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Law: Act Implementing the GDPR (in Dutch here) (an unofficial English version of the Act is available here) ('the Act') and the General Data Protection Regulation (Regulation (EU) 2016/679)

Regulator: Dutch data protection authority ('AP')

Summary: Netherlands implemented the GDPR in 2018 and utilised its legislative freedom to derogate from the GDPR in certain areas. In particular, under the Act, Chapter 3 of the GDPR (regarding data subjects' rights) does not apply where personal data is processed for either journalistic purposes or for the purposes of academic, artistic, or literary expression. The AP has released several guidelines and explanations on topics such as data security, financial data, and direct marketing. In its guidance on the use of cookies, the AP stated that the use of cookie walls violates the GDPR. Regarding its enforcement of the Act, the AP has investigated and issued decisions on several topics including, for example, violations of the right of access and right to erasure. Sanctions are outlined in its policy rules and are categorised into specific categories with corresponding bandwidths.


The bill on the Data Processing by Partnerships Act ('WSG') aims to provide a legal basis for the processing of personal data by designated partnerships and further constitutes a framework with a number of general rules with regard to the tasks, structure and functioning of these partnerships. Anouschka Van de Graaf, Senior Associate at Dentons, discusses the purposes of the bill, alongside concerns regarding its contents.

In July 2021, the Dutch Data Protection Authority, Autoriteit Persoonsgegevens ("AP"), published their guidance for smart cities and the development of smart city applications. This guidance is intended for municipalities in the Netherlands that plan to, or currently, collect and process personal data in a public space with the use of smart sensors and measuring equipment. The AP has deemed this guidance necessary as municipalities in the past have not always paid sufficient attention to the applicable privacy legislation, such as the General Data Protection Regulation (Regulation (EU) 2016/679) ('GDPR'). Chantal van Dam and Femke van der Eijk, of Hogan Lovells, discuss the guidance in this article.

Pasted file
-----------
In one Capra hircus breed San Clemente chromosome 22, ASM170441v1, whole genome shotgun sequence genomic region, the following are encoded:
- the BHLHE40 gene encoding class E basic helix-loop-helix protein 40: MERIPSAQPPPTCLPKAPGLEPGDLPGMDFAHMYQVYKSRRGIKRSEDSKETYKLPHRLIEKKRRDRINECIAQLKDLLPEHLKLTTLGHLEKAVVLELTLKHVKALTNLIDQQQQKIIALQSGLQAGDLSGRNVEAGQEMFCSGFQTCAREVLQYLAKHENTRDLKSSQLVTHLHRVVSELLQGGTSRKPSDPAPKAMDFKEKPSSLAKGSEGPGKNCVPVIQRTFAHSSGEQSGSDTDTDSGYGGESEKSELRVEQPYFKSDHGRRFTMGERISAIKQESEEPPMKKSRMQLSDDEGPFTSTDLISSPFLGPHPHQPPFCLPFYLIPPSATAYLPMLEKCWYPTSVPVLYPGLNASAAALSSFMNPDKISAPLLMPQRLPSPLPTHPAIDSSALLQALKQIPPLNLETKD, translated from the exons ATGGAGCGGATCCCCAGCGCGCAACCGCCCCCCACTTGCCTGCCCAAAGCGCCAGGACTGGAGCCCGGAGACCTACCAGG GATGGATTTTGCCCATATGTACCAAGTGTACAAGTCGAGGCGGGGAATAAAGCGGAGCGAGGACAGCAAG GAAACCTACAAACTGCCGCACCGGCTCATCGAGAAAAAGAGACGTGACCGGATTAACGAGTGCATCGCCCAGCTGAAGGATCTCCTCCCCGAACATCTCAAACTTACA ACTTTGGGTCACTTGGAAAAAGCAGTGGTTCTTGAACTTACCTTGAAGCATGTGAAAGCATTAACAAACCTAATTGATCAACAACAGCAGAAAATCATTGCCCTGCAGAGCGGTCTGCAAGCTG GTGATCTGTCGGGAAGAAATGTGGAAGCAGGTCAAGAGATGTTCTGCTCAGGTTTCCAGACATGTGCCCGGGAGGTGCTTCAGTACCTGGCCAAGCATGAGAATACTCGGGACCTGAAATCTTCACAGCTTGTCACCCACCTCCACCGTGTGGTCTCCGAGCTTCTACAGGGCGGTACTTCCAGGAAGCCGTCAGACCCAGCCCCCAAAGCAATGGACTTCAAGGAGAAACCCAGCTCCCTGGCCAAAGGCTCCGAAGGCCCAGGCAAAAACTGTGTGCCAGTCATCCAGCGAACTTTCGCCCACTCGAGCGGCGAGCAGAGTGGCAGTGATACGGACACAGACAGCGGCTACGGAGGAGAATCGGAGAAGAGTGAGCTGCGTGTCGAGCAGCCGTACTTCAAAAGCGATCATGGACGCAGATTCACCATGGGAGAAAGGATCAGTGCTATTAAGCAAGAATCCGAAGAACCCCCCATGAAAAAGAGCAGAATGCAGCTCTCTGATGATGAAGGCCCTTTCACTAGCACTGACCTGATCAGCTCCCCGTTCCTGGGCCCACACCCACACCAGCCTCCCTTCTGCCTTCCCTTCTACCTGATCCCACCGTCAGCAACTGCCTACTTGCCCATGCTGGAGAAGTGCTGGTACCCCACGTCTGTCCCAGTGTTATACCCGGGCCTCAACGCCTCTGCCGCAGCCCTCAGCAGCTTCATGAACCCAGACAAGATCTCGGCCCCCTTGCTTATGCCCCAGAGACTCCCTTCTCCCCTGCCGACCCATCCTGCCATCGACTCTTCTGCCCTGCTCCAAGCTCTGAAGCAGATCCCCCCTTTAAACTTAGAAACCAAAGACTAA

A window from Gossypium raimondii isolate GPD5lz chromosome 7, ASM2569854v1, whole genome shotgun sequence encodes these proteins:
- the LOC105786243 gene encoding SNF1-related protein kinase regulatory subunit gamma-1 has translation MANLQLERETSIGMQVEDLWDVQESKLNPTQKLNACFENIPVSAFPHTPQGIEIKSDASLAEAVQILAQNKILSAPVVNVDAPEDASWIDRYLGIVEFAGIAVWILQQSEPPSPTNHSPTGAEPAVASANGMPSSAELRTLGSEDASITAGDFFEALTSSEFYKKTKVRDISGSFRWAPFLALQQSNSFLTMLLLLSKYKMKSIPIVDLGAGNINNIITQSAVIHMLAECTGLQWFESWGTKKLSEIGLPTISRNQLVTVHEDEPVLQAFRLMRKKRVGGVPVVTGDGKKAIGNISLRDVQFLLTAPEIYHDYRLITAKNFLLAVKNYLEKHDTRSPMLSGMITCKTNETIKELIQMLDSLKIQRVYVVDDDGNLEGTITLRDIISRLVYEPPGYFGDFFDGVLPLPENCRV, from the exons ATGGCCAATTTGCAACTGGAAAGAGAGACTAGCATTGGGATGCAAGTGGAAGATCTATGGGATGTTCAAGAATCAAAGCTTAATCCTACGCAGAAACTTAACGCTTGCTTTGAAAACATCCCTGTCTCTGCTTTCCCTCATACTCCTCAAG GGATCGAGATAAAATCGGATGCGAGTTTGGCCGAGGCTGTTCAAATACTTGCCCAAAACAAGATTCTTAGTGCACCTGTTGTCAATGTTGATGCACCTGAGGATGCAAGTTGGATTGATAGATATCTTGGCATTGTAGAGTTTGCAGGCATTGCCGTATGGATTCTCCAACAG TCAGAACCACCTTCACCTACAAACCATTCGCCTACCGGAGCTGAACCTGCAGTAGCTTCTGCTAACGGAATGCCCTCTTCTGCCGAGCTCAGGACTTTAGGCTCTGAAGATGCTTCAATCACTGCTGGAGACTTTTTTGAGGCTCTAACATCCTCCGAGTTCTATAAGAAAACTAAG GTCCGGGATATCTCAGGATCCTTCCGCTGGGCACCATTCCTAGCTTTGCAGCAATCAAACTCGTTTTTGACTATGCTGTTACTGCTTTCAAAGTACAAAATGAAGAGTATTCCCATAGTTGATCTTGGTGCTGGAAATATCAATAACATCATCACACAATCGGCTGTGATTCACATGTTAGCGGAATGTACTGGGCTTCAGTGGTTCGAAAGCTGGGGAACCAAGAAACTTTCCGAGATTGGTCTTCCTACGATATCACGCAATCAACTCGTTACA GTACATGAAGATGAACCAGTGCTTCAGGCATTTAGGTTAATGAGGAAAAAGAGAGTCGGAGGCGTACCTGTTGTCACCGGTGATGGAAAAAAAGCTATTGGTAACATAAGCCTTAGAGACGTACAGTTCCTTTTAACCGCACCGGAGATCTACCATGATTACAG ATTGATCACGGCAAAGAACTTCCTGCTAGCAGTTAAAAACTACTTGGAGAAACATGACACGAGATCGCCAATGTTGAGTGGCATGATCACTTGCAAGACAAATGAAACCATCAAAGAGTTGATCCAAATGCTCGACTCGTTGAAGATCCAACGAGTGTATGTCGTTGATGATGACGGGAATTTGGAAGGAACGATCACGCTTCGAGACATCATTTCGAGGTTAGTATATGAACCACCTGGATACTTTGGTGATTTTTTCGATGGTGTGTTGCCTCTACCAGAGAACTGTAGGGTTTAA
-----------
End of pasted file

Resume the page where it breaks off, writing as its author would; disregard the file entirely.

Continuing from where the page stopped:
With restrictions being lifted across Europe and businesses planning their return to the office, many employers, in an endeavour to prevent the spread of COVID-19, are faced with the dilemma of whether they can require their employees to be vaccinated or to show proof of their vaccination status. Besides the health and safety concerns associated with the introduction of such measures, there are also some key privacy-related considerations. In particular, an individual's vaccination status falls within the scope of health data under Article 4(15) of the General Data Protection Regulation (Regulation (EU) 2016/679) ('GDPR') and is therefore a special category of personal data under Article 9 of the GDPR, meaning processing is generally prohibited, unless an exception applies.

This article outlines the local requirements in the UK, Germany, the Netherlands, France, and Italy.

On 1 July 2021, an amendment1 to the Telecommunications Act 1998 (as amended) ('the Telecommunications Act') came into force, requiring opt-in consent to telemarketing. Chantal Van Dam and Femke van der Eijk, from Hogan Lovells, provide a brief overview of what impact the amendment has had on the Telecommunications Act.

This article addresses the data protection rules for children that apply in the Netherlands. It elaborates on specific requirements enshrined in EU and local data protection law and guidance and considers enforcement actions of the Dutch data protection authority ('AP'). Furthermore, it introduces the Dutch Code for Children's Rights ('the Code') and explains the principles of the Code and how companies may benefit from it. Chantal van Dam, Senior Associate at Hogan Lovells LLP, discusses this topic and its nuances.